Sonnet XI: The Art of War

How strangely opposite our sameness then,
My friend; although I know thy form–as hard
As mine–not pliant, nor as soft, we men;
Nor sweet, as  fond our distaff we regard.

With toil, these untendered limbs are scarred,
That reach for thee, though laughingly, with force
To equal thine, as though we will have sparred–
Yet battle merely reticent remorse.

And, having long since made our peace, the source
Of this reserve has fuelled our desire;
And brought us far along our wicked course!
That we, forbidden wickedness, conspire.

And–battle, artistry, or sin–we choose
This contest both would win, or wish to lose.

This sonnet is part of a short sequence; click here to read it all:


9 responses to “Sonnet XI: The Art of War

    • Though, if you know your ancient history, this is not what some might call “gender bending,” this entire series of (currently) 10, might have afforded me some rather embarrassing moments as well. As I mention here:

      There is also a female series, linked directly on the main site in the sidebar under “sequences.” This, though less embarrassing, was and is–for I’m sure it is not yet complete–more difficult to write, because females, being much more than merely objects of desire or even friendship (at least not any kind of simple friendship, to be sure) … Well, let us just say it was, and is more emotionally taxing, which is why the sequence now stands at six.

      If I had not many other subjects upon which to write, I could easily have written this “male” series to 20 or 30 or more, but in that same event the “female” series would still probably stand at six or seven by now–too much to consider, I suppose… too much tied up in my own love as she, in reality, so inspires me, confounds me, causes my own heart to skip and race along.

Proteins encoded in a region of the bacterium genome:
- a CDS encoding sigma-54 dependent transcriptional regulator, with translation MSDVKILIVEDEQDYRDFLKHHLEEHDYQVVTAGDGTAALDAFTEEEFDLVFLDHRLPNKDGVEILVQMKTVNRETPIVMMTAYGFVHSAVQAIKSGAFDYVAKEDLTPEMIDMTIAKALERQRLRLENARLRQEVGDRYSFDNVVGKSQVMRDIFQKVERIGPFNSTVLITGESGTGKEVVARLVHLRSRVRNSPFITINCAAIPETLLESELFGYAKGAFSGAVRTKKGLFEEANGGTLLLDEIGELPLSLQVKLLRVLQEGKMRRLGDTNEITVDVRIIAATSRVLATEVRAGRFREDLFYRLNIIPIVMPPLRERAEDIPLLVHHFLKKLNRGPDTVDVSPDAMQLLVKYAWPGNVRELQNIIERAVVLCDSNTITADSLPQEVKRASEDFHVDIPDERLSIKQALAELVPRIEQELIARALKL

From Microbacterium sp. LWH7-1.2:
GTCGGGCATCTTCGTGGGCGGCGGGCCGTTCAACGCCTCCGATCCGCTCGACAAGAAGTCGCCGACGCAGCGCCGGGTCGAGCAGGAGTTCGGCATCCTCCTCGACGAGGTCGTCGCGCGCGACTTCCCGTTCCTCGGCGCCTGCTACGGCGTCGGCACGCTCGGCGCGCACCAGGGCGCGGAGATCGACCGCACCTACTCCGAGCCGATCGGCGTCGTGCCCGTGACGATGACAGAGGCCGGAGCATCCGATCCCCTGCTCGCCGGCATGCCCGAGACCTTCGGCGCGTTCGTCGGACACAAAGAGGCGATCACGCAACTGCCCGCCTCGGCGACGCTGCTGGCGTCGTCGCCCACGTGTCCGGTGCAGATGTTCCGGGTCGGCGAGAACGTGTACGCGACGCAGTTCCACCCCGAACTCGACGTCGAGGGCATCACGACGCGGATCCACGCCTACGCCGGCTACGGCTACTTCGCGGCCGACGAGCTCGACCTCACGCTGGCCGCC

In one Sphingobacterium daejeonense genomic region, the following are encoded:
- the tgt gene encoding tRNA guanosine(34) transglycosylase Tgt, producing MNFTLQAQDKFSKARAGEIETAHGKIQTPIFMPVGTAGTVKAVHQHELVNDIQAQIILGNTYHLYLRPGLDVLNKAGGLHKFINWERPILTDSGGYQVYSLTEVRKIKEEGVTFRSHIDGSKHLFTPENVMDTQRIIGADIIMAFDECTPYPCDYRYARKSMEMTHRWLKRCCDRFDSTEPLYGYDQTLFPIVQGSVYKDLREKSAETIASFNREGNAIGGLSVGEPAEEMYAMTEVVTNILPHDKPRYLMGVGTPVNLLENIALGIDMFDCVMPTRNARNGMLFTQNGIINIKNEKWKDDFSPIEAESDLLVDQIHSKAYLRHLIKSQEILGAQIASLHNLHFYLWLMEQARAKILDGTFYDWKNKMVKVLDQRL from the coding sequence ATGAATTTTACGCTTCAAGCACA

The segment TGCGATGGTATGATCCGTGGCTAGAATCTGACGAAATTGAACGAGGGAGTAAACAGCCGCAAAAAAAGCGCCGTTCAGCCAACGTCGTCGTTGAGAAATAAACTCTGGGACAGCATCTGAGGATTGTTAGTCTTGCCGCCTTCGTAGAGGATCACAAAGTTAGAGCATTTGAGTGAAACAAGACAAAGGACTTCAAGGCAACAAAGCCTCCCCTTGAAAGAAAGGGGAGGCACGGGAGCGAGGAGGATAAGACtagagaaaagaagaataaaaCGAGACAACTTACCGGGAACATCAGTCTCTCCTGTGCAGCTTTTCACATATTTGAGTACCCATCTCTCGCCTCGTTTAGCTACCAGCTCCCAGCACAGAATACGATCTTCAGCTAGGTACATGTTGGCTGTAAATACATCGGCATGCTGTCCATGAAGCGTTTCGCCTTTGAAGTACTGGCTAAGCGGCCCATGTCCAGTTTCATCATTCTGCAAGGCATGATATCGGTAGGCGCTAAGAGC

• As we were chatting once about Canopian Sonnets, I have now written a couple (by this comment) more. The series, the subject of which is rather one to which I tend to return again and again, contains sonnets with peculiar figures, repeated words, short phrases, and #3 and #4 are Canopian. Number three is particularly true to “the form” (which can be divined from Mr. Roddenberry’s two extant lines) being less literal and having more metaphoric and somewhat “skippy”-sounding language. #4 is consistent with “the form” structurally, but is more literal in its grammar–as is my natural tendency having, as I do, a scientific background.


    • Thank you. This is not “exactly” gender bending, in the strictest sense, as I explained to the young man above : ) Still I do understand; after all, this is a forbidden subject! So, in that way your point is well taken.


    • Oh, and the “female” series is here:

      I am very sorry that these “tag” links do not put the sonnets in order. One generally has to start from the bottom.

      But of the male series…

      I think 2 and 3 (II and III) are interesting because they are reflections of each other. And, I think I am most happy with 6 (VI) which was written regarding a sculpture, a picture of which is linked from the first line of the sonnet


  1. Pingback: The Arts of War & Peace | Andy Kaufman's Kavalkade Krew ~ Featuring The Wandering Poet

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